Franz Schubert was a brilliant individual as he was able to compose such a great amount of works in a short lifespan of less than thirty two years. His compositions ranged widely from symphonies, operas, chamber music, solo piano music to Lieder. Schubert composed around six hundred Lieder. One Lied in particular is the Klage an den Mond (“Dein Silber schien”) D. 436. Klage an den Mond was composed by Schubert in 1816. The direct translation for Klage an den Mond is Lament to the Moon. This Lied was written for the voice and the piano in the form of a poem as there is a rhyme scheme. The narrator, which is the voice, speaks to the moon in the three short verses. Within each verse, the mood of the narrator changes. With the elements of form, melody, expression and text-setting, Klage an den Mond can be analyzed in such a way to be better understood.
Schubert’s Klage an den Mond D.436 is a clear example of the sentence form. The presentation section of the sentence arises at measure one and ends at measure twenty four. Within the presentation section of a sentence, there is a basic idea and a response. Measures one to twelve depict the basic idea, and the response is depicted in measures thirteen to twenty four. The melodic line of the response is similar to the basic idea with a slightly different harmony, with increased chromaticism which foreshadows a key change. After the presentation section, comes the continuation. The continuation section goes from measure twenty five to the end of the piece, measure thirty four. There is a clear key change in the continuation. The key has changed from F Major to d minor. This key change coincides with the text as the third verse is very dark, since the narrator’s speaks of his own approaching death. The continuation consists of fragmentation that drives to the cadence, which in this case the cadence is a perfect authentic cadence.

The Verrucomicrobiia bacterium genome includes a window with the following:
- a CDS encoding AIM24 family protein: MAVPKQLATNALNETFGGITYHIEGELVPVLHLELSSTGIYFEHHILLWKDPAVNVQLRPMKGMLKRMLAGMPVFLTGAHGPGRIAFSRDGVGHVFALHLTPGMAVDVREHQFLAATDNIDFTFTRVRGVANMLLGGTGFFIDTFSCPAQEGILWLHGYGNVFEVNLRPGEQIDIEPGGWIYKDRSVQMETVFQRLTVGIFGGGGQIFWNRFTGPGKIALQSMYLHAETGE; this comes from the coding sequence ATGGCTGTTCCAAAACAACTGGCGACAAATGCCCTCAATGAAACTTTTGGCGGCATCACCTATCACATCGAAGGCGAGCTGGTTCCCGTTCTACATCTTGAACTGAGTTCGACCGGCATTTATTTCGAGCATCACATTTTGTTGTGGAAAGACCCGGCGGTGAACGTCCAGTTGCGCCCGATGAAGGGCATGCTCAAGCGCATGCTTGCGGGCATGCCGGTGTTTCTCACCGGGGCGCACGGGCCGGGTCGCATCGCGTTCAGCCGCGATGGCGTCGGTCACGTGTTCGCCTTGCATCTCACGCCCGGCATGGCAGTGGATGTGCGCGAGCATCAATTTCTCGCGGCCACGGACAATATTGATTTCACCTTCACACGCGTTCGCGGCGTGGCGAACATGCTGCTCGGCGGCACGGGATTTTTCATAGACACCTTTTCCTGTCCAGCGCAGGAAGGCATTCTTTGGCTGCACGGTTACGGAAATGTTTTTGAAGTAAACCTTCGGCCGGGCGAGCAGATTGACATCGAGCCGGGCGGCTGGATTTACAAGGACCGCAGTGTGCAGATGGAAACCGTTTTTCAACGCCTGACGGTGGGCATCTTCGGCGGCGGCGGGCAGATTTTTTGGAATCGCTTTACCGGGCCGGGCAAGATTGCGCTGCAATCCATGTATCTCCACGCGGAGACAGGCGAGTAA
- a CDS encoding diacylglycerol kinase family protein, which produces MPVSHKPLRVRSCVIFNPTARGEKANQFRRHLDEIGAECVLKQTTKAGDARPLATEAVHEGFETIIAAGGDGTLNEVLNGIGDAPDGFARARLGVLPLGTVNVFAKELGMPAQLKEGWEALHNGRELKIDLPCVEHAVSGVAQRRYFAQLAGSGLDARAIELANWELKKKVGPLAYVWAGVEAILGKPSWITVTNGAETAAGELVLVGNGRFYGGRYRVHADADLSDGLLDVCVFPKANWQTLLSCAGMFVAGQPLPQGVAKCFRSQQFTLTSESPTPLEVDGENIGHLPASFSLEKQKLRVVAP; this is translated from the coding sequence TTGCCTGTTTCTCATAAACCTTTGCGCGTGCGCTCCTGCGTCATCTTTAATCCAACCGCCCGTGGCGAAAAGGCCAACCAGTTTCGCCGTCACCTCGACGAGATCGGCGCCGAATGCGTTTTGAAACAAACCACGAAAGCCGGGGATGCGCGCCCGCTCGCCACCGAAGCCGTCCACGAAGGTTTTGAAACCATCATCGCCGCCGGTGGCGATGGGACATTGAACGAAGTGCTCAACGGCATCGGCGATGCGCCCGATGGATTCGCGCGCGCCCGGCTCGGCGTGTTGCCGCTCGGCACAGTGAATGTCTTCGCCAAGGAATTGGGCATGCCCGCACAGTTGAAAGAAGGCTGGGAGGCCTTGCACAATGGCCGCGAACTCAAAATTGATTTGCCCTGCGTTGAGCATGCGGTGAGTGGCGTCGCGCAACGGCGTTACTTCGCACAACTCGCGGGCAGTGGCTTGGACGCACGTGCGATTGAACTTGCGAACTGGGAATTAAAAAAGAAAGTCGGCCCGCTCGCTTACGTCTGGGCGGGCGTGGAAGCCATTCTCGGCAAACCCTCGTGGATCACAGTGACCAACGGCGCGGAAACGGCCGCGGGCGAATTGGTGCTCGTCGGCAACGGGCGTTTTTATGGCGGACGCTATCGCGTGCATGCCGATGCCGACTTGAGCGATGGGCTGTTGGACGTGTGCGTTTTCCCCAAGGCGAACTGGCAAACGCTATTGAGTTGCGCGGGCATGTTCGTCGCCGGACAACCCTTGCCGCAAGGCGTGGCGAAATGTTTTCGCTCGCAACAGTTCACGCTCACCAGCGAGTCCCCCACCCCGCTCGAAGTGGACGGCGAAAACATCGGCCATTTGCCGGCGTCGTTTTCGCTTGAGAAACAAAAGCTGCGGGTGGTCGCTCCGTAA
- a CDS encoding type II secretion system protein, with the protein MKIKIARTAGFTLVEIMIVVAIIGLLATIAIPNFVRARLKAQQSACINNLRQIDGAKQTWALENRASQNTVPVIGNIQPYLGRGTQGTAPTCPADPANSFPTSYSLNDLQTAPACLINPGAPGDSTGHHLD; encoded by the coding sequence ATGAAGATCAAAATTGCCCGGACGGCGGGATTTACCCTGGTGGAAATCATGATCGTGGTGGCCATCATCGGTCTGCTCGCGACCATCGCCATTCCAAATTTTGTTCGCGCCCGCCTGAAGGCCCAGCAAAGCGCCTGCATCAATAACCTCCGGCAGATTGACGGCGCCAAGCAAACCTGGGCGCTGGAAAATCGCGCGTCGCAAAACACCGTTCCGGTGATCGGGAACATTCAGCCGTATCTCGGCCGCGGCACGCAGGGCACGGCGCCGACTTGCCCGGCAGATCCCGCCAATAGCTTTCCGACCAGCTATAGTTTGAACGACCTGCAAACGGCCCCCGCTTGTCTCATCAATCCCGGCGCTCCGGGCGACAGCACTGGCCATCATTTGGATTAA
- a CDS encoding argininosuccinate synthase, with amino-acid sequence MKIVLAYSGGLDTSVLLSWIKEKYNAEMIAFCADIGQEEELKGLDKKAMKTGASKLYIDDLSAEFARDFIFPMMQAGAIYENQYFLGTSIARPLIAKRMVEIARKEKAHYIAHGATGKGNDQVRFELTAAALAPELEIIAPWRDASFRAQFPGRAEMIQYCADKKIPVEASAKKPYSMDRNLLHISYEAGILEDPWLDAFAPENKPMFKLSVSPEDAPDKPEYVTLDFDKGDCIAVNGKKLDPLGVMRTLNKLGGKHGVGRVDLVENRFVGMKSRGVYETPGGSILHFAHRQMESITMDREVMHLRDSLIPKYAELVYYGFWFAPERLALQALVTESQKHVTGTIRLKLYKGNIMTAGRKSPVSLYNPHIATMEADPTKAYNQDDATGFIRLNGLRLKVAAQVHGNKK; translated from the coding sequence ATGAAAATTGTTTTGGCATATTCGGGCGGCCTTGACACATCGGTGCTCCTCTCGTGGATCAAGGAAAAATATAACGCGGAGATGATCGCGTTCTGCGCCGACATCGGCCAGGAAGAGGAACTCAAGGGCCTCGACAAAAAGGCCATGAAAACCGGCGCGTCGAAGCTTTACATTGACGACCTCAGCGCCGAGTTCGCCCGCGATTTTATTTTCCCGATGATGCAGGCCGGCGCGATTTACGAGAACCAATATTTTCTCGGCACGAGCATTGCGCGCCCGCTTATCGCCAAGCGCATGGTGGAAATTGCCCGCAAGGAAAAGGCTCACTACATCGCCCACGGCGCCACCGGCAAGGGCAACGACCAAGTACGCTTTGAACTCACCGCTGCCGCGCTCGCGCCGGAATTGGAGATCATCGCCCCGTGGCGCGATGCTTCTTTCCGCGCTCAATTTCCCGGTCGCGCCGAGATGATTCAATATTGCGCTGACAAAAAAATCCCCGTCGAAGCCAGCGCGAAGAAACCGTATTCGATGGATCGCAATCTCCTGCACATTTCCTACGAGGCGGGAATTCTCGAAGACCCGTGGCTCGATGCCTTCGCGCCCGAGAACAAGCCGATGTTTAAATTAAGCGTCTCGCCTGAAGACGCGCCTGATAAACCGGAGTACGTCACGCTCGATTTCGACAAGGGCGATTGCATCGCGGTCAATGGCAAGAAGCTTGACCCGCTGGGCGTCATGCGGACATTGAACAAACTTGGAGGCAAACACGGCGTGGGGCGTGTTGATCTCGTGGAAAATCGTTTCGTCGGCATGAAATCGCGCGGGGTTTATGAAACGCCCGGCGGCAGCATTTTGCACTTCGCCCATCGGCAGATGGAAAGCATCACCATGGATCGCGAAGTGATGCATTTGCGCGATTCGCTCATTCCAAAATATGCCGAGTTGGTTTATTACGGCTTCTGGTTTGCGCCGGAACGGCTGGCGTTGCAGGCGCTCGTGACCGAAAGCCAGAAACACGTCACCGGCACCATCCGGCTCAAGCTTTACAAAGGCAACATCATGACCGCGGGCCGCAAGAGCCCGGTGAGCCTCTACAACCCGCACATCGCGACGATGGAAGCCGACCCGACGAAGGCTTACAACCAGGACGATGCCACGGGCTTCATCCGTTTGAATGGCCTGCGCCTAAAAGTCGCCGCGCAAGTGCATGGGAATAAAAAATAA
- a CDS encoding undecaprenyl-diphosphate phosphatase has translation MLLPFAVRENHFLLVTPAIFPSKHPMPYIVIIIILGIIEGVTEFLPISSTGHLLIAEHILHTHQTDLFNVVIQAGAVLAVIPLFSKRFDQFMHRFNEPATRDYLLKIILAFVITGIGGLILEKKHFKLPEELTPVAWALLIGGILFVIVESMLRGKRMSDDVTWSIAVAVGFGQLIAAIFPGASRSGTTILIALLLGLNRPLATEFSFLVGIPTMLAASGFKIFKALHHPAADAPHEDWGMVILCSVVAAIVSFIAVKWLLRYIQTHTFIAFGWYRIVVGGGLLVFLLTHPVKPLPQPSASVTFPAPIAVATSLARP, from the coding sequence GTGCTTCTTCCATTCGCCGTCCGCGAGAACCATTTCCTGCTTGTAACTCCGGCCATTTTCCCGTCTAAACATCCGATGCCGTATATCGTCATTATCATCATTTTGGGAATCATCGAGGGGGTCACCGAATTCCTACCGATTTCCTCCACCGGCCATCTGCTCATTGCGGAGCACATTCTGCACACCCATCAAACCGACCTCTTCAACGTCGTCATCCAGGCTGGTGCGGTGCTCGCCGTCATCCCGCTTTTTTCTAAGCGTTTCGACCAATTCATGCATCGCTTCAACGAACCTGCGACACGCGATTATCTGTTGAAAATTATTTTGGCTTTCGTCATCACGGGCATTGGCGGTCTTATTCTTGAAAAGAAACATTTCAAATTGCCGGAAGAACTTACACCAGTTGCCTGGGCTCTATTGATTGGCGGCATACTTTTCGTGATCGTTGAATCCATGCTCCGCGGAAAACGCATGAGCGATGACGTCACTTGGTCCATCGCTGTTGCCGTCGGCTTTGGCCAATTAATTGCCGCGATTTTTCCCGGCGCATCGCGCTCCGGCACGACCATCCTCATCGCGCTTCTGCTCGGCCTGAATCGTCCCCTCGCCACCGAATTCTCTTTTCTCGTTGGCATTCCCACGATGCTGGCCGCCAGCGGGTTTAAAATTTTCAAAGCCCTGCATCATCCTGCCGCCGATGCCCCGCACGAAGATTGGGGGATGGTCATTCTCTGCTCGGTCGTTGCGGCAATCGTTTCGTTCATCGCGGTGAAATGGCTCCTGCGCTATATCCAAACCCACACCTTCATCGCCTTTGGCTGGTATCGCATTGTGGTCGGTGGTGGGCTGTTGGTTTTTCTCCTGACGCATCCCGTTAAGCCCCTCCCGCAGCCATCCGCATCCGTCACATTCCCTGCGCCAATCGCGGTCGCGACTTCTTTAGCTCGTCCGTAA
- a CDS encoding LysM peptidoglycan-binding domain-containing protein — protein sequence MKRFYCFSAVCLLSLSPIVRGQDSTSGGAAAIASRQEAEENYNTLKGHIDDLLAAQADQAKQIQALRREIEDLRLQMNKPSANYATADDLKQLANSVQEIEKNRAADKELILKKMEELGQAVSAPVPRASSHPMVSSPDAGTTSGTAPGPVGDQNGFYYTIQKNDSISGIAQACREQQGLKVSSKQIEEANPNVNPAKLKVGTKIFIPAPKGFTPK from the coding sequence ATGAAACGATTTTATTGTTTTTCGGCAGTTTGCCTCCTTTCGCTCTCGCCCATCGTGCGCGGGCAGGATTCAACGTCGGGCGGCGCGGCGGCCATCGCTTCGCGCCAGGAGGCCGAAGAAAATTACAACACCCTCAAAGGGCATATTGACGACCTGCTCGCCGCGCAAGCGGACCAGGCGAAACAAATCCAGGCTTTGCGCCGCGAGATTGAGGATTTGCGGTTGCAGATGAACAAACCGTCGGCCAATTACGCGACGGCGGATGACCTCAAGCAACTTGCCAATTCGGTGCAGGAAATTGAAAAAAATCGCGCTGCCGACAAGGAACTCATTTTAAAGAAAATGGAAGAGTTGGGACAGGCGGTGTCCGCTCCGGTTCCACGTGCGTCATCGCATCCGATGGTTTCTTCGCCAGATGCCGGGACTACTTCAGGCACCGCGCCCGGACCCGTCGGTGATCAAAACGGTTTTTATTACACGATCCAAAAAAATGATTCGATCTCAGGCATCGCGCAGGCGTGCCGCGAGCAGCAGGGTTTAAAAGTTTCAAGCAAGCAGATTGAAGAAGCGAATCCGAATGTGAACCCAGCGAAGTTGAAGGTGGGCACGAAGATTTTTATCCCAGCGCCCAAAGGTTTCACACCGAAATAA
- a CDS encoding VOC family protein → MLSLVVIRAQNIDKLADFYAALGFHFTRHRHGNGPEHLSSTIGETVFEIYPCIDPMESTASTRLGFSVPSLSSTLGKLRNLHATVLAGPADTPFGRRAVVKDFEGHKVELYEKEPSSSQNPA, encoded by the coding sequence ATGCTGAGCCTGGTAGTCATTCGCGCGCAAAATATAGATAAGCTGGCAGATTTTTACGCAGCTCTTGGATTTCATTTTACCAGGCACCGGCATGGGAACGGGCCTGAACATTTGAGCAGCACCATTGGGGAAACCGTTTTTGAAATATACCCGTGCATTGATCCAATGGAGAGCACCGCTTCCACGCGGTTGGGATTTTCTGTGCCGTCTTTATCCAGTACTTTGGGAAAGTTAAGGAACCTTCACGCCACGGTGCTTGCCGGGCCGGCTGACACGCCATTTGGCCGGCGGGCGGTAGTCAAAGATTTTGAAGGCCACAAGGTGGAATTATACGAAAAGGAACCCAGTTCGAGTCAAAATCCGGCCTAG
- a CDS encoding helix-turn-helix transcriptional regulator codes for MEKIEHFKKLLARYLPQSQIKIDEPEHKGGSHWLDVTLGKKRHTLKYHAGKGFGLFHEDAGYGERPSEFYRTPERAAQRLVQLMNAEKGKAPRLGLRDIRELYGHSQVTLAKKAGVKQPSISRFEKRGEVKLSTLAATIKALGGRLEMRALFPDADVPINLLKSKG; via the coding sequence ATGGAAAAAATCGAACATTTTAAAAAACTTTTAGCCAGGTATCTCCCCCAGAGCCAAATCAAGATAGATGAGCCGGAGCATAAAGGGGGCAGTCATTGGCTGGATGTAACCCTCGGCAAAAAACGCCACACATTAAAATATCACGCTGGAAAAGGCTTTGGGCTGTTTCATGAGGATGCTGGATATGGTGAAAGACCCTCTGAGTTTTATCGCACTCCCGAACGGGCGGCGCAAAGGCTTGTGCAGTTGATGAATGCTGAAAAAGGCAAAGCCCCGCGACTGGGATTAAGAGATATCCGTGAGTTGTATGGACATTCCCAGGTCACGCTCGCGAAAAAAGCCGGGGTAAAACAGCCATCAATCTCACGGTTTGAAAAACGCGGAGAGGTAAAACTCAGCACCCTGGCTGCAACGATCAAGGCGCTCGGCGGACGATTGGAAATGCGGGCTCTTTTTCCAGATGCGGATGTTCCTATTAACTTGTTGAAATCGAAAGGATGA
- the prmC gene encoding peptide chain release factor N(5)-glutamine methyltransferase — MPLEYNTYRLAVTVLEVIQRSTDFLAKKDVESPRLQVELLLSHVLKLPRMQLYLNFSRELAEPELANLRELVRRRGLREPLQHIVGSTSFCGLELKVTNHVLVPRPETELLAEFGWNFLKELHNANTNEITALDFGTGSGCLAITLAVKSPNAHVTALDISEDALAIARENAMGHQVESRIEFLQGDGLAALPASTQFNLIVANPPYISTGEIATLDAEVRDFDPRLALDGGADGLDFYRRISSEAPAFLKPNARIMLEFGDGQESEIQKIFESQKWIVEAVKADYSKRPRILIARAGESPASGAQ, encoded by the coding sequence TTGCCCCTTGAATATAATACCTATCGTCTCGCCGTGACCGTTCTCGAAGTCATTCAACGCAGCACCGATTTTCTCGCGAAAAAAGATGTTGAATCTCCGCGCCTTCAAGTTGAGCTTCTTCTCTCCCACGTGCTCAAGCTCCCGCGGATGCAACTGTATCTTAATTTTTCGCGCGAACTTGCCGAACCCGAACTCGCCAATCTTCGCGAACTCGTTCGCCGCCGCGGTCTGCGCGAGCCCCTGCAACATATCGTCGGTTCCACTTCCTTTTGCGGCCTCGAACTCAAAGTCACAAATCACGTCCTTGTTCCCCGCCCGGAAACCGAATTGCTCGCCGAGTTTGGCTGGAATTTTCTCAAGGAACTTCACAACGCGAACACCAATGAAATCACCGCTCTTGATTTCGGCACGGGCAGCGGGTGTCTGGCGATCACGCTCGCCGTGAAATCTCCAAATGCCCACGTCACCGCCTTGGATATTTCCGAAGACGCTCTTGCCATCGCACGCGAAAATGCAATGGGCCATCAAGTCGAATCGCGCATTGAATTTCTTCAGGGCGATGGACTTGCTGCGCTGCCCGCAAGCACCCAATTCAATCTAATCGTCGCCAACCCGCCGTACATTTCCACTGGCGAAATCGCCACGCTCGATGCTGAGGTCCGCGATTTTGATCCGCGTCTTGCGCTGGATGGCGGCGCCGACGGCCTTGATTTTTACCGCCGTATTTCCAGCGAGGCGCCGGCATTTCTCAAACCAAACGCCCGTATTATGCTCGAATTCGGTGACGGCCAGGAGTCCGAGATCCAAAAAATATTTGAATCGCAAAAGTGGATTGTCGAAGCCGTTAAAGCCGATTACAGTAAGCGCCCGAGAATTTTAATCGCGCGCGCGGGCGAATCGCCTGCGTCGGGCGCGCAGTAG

Klage an den Mond begins as a strophic Lied in the warm key of F major in the first verse. The narrator reminisces of the joyful memory he had of the moon smiling upon him when he was a little boy. The second verse begins similarly to the first verse had, but now the narrator speaks of the present and how the moon does not “smile” down peace which has him to produce tears. As for the third verse, it turns to D minor which again coincides with the text since the narrator predicts his own death. In the three short verses of Klage an den Mond, the poem gradually moves from the past in the first verse, to the present in the second verse, and then to the future in the third verse. Schubert also progressively changes the Lied from a strophic setting to an extremely gloomy setting.
Source: Brettany Tu, MUS 421, Professor Samuel, February 2013